Extracting potash from the ground is one thing; getting it to market is another.
Once the BHP Jansen Stage 1 project enters production mode, product for shipping will need to be moved by rail to the dedicated port on BC’s west coast. In order to access the CN rail lines that will take the potash there, BHP and CN are constructing spur lines that will connect to both the CP and CN mainlines in the area. The CN Spur development was the subject of an information meeting held in Jansen at the Community Hall on April 26. The second of two meetings was slated for Nokomis on April 27.
The gathered crowd heard from representatives of both BHP and CN about the Jansen Stage 1 progress and plans for the upcoming rail build. The opening of the meeting saw representatives of BHP recapping the project’s development. The mining giant forecasts construction completion of the mine in 2027 with a ramp up to full production happening over the next two years.
CN Manager of Public Relations Scott Brown took the podium to outline the current phase of the rail project design. CN has responsibility for the design and construction of 47 kilometres of track extending from approximately Highway 16 and the parallel CP line to the junction with the CN Watrous Mainline. Up to the mine site, BHP will create a joint use line that can take product from the mine site to either the CP mainline or the CN mainline.
The plan is for a level crossing at Highway 16 just west of the village of Jansen. From there, the line follows, as much as possible, existing roadways and land plots in a winding path to the CN line just east of the town of Nokomis. Brown explains some of the key considerations in determining the route.
“We wanted to avoid crossing railways, crossing highways, crossing municipal roads. We also took steps to make sure our Wye track where we hook onto Nokomis was far enough away from town that it would avoid interfering with local residents as much as possible.”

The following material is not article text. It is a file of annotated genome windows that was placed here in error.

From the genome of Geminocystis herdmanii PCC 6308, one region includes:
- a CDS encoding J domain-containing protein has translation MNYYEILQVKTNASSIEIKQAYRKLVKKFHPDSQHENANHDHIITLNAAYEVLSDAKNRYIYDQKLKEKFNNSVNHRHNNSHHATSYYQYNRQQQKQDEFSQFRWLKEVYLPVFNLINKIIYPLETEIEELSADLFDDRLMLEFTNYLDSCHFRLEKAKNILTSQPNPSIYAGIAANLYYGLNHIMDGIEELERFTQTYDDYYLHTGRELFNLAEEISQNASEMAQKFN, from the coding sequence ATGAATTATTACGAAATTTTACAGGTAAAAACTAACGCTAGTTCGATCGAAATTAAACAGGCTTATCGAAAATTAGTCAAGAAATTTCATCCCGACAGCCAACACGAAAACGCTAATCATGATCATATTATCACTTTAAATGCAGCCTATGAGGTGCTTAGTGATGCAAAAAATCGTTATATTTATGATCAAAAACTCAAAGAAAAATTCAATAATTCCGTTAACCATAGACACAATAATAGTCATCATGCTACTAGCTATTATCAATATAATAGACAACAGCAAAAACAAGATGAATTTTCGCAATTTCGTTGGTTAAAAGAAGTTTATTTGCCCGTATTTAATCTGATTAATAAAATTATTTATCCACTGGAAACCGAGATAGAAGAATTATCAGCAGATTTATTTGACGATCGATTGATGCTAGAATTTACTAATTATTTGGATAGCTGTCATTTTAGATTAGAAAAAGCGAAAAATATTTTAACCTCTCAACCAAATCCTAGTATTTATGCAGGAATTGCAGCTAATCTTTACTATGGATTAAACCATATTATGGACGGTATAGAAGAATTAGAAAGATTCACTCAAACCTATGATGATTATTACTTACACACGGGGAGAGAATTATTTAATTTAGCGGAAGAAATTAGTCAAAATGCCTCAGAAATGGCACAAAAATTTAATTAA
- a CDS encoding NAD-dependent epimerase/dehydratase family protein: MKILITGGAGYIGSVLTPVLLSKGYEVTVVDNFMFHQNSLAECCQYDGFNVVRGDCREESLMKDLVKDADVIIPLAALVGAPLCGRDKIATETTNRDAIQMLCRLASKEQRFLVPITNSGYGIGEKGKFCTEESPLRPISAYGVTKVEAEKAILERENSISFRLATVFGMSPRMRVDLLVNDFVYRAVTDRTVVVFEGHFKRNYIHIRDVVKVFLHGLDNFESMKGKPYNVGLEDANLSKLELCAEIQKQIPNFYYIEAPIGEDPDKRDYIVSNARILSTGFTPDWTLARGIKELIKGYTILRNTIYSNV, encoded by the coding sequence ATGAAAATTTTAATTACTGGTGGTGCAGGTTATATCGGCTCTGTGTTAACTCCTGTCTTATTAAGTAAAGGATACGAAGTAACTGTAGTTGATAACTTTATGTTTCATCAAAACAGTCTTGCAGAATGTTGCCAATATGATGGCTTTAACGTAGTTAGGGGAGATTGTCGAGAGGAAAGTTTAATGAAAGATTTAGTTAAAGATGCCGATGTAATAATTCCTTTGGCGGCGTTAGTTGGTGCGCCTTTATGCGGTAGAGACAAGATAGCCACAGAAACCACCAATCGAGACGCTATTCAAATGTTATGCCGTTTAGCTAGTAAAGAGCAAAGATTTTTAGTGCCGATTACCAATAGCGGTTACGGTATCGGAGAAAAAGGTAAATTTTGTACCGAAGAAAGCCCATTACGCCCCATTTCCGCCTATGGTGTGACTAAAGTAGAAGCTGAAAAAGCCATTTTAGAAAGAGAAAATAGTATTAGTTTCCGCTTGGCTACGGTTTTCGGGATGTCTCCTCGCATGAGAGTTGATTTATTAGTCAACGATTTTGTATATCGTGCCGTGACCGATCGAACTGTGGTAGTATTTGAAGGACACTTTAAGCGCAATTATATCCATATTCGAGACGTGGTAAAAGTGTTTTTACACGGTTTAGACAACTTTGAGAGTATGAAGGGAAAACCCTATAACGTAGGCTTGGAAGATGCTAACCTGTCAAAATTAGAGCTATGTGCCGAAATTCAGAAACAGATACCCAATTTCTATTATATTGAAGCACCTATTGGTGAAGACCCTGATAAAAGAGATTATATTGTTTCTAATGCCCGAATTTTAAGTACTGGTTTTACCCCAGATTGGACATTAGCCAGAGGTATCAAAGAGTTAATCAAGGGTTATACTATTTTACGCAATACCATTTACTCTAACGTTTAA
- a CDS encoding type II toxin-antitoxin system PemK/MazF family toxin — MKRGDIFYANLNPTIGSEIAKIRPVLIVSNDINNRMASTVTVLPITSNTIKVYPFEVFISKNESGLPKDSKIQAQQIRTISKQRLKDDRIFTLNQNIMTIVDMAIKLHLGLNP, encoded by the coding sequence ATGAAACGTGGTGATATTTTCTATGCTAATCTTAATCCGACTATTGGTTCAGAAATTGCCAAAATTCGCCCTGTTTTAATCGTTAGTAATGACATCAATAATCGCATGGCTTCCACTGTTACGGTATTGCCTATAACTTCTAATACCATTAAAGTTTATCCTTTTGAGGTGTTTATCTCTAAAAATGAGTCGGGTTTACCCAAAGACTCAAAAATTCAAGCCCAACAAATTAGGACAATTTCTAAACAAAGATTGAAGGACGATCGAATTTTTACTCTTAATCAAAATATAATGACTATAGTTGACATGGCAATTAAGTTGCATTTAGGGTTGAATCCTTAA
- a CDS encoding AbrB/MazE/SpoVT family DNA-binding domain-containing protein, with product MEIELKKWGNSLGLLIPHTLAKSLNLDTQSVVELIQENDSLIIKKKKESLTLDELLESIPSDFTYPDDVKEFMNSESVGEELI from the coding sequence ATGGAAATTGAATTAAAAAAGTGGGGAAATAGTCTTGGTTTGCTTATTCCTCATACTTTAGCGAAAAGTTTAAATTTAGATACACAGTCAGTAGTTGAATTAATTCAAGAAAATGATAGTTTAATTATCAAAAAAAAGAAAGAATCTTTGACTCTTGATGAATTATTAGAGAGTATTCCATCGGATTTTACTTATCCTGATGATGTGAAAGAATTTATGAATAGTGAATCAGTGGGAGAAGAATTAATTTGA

Other considerations included land and soil properties, drainage, eco-sensitive areas, and sightlines.
One of the prime considerations, noted Brown, is always safety, not only for track maintenance and equipment safety, but particularly at crossings. Approach angles, sightlines, signage, electronic controls and gates are all part of those measures, depending on the traffic.
“We have a whole host of restrictions that are in place for regulations of rail operations that cover crossing safety, so a lot of that was incorporated into the building of the spur.”
In fact, four roads are level crossings, where the road will briefly curve as it crosses the track to create a 90 degree crossing with clear sightlines.
Brown noted that all along the intended route, noise and vibration testing against those residences in proximity of the spur line was conducted. In the briefing, Brown noted that the noise generated during construction and subsequent operation would all be within acceptable parameters.
Concerns were expressed by some audience members around challenges in navigating the crossing sites with increasingly large agricultural equipment. Similarly, there was concern around the transmission of clubroot, an invasive disease affecting canola, coming in with construction equipment. In each of the cases, both representatives of CN and BHP said they would take concerns into consideration. When it came to club root, cleaning and mitigation processes are already undertaken at Jansen.
The plan now heads to the Canadian Transportation Agency (CTA) for approval. The process needs to include engagement with communities, First nations, and neighbourhoods along with the submission of technical specs to the regulator. Deliberations have no specific timeframe, but the hope is that approval will come in time for a spring 2023 start on earth moving. Track construction would start the following year with the aim of having the line operational for moving product by the projected mine startup of 2027.